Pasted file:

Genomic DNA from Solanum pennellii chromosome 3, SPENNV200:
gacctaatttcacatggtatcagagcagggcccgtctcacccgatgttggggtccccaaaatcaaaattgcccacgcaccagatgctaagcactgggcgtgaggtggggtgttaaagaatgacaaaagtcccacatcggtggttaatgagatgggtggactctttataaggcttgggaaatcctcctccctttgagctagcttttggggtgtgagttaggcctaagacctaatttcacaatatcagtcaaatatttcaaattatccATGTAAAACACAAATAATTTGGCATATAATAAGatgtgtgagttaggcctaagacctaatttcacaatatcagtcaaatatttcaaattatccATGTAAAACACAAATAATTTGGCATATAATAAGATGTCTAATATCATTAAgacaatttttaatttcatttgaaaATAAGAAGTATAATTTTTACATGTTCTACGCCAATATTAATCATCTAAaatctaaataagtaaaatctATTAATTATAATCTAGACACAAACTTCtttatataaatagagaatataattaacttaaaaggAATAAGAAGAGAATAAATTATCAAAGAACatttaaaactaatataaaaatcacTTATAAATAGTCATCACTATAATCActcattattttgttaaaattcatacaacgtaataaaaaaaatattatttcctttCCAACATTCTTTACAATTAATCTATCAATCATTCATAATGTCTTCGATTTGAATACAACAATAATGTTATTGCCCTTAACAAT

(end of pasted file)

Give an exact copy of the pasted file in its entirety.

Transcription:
Genomic DNA from Solanum pennellii chromosome 3, SPENNV200:
gacctaatttcacatggtatcagagcagggcccgtctcacccgatgttggggtccccaaaatcaaaattgcccacgcaccagatgctaagcactgggcgtgaggtggggtgttaaagaatgacaaaagtcccacatcggtggttaatgagatgggtggactctttataaggcttgggaaatcctcctccctttgagctagcttttggggtgtgagttaggcctaagacctaatttcacaatatcagtcaaatatttcaaattatccATGTAAAACACAAATAATTTGGCATATAATAAGatgtgtgagttaggcctaagacctaatttcacaatatcagtcaaatatttcaaattatccATGTAAAACACAAATAATTTGGCATATAATAAGATGTCTAATATCATTAAgacaatttttaatttcatttgaaaATAAGAAGTATAATTTTTACATGTTCTACGCCAATATTAATCATCTAAaatctaaataagtaaaatctATTAATTATAATCTAGACACAAACTTCtttatataaatagagaatataattaacttaaaaggAATAAGAAGAGAATAAATTATCAAAGAACatttaaaactaatataaaaatcacTTATAAATAGTCATCACTATAATCActcattattttgttaaaattcatacaacgtaataaaaaaaatattatttcctttCCAACATTCTTTACAATTAATCTATCAATCATTCATAATGTCTTCGATTTGAATACAACAATAATGTTATTGCCCTTAACAAT